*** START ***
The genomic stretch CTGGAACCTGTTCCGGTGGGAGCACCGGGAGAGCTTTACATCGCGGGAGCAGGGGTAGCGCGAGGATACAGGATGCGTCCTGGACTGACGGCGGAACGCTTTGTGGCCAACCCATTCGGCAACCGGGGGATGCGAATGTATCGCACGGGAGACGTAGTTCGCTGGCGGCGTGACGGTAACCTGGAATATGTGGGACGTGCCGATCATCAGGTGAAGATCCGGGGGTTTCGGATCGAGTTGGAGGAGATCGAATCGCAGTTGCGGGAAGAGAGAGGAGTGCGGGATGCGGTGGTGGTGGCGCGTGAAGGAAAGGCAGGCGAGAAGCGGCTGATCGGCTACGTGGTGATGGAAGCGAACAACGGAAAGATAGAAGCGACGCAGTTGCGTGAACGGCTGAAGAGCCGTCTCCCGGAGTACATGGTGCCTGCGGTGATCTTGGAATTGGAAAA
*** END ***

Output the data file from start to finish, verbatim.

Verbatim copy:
The genomic stretch CTGGAACCTGTTCCGGTGGGAGCACCGGGAGAGCTTTACATCGCGGGAGCAGGGGTAGCGCGAGGATACAGGATGCGTCCTGGACTGACGGCGGAACGCTTTGTGGCCAACCCATTCGGCAACCGGGGGATGCGAATGTATCGCACGGGAGACGTAGTTCGCTGGCGGCGTGACGGTAACCTGGAATATGTGGGACGTGCCGATCATCAGGTGAAGATCCGGGGGTTTCGGATCGAGTTGGAGGAGATCGAATCGCAGTTGCGGGAAGAGAGAGGAGTGCGGGATGCGGTGGTGGTGGCGCGTGAAGGAAAGGCAGGCGAGAAGCGGCTGATCGGCTACGTGGTGATGGAAGCGAACAACGGAAAGATAGAAGCGACGCAGTTGCGTGAACGGCTGAAGAGCCGTCTCCCGGAGTACATGGTGCCTGCGGTGATCTTGGAATTGGAAAA